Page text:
That means a guy like Andre Johnson is really good, especially for the slot position.

So remember: height and CIT are just as important as the regular catch rating, the jump rating, and things like speed and awareness.

Primary Secondary

It turns out your secondary might be more important than you ever realized. If you have a solid MLB and everybody else is decent, your front is pretty much fine. It’s your final line of defense – your cornerbacks and safeties – that have a bigger impact.

If you think about it, it makes a lot of sense. After all, how many times do you give up long rushing touchdowns? With passing, all bets are off, and that’s why you need good cornerbacks and especially good safeties.

So yep, you guessed it: PH Harrison Smith and MM Ronnie Lott are two of the best bangs you can get for your buck, which is why I bought them again as well. Smith is an interception machine sent from the future to terrify today’s quarterbacks. Lott doesn’t get as many, although he’s a ferocious hitter and an excellent pursuit monster.

My cornerbacks aren’t the best, obviously, but I always wanted to try out Deangelo Hall (remember, I’m a Falcons fan). He gives up way more passes than his stats would imply – disappointing. I think picking good cornerbacks is both harder and easier than you think. Sometimes you just go with the “best” players like PH Vontae Davis and even PH Patrick Peterson.

But then you’ll see them give up yards on gimmick plays and question your choices. Just remember: even the best players make mistakes sometimes. You know, like MJ disappearing for three years of his prime to suck dick at baseball. That kind of thing.

Defensive Ends and Defensive Tackles: Meh

As I said above, your frontline is good if they’re consistent. I cannot emphasize this enough. I ended up with Honors JJ Watt and TOTY Mario Williams. They performed at a higher level than MM Bruce Smith and PH JPP. I can’t explain why – it just happened. Ditto for my defensive tackles… even the gold player, who always held on and made a number of big plays in the opponent’s backfield.

I suppose it’s important to point out once again that I don’t play H2H. But still, the discrepancy in performance between my peak lineup and my final lineup was negligible at best. So save your coins and focus on what’s important!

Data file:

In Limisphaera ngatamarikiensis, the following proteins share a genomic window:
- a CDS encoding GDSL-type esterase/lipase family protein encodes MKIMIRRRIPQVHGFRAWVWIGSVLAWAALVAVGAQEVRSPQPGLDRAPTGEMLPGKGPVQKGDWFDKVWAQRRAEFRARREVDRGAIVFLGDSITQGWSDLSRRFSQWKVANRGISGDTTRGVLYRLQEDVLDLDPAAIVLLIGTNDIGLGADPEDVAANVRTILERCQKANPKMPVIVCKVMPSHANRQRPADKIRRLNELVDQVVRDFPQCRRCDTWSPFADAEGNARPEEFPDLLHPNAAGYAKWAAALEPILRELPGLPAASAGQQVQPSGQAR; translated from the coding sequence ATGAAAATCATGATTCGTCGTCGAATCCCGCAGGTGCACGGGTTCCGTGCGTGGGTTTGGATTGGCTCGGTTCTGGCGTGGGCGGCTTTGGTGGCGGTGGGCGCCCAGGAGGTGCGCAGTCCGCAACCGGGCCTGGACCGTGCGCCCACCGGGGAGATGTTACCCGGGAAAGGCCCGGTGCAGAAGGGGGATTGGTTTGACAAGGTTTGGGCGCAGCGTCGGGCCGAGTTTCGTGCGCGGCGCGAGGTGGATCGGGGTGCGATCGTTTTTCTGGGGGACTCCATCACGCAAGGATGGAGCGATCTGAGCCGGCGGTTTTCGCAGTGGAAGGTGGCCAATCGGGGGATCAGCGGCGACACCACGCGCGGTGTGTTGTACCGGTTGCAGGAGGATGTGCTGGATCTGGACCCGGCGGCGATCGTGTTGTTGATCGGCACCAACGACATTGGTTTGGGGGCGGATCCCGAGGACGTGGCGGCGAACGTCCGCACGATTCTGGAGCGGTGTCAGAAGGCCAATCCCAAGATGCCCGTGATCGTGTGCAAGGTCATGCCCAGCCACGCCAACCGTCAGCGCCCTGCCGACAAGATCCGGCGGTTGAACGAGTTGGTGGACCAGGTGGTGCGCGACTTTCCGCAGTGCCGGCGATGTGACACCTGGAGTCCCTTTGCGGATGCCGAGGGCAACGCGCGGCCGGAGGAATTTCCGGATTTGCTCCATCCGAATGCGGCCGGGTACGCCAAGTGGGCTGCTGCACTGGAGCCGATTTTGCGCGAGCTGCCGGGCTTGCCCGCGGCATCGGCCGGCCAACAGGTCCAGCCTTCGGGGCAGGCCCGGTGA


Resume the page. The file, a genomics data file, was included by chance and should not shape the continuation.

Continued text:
That’s That

So yeah, people. I’m done with the game. And yes, if I think of something else, I’ll update this post. Have fun playing and remember this absolute truth: GET JACK LAMBERT NOW!

Madden NFL Mobile: The Final Roster Update?

With a roster like this, I’m not sure I have the resources to get the players even better than the ones I already have.


So here we are. It’s been a month since the last update and how things have changed. In early March, I was bemoaning the lack of opportunities to improve my already decent roster without using real money. It’s the middle of April now and I’m almost on the verge of having 99 problems like my friend, Jay-Z.

I’ve already done the job of replacing 99 Aaron Rodgers because his deep ball was oddly flat, often resulting in unnecessary interceptions or incompletions. So far, 99 Tom Brady has been doing well, and Rodgers’ physical superiority over Brady has been largely irrelevant thanks to the game’s continued lack of a scrambling option for quarterbacks (which is also why 99 Michael Vick ain’t so hot anymore).

My offensive line is trash. But the best linemen are super expensive. Damn!

This is going to be a pretty short post, unless I decide to update it later. I’ve already talked about a lot of problems with the game in my previous two pieces about Madden NFL Mobile. It’s just a shame everything is going to be erased sometime during the summer when the game inevitably resets itself for the upcoming new season.

My general blasé attitude is precisely because of that fact: Madden NFL Mobile is not forever. It will, at some point, reset and everybody will have to start over again. Is that the best idea? Maybe not. Does it make sense? Only on a superficial level.

Honestly, the only positive is that it keeps the game interesting. If EA allowed people to keep their players year after year, not only would there be too many super teams, but the ceiling on a team would become very reachable.

The best we can hope for is improvements – improvements that may never come because EA is EA. But we can hope. Because hope is a good thing.

I hope special teams actually matters in the next game.

I hope special teams actually matters in the next game.

For viable upgrades to my team, I can see myself getting another 99 CB and maybe a better 99 QB – the Positional Heroes, as they’re called. I already have, what, seven Positional Heroes? What’s two more?

This is sort of irrelevant, but I’ve been thinking about the insanity that would occur if a team quietly went into the offseason and free agency, didn’t make much news, then started the preseason with an absolutely ridiculous team.

I mean, can you imagine if the Atlanta Falcons actually had a team like this? People’s minds would be blown! They might not even have to filter artificial crowd noise throughout the stadium!

It’s just funny, I guess.

Here’s a June 2015 update.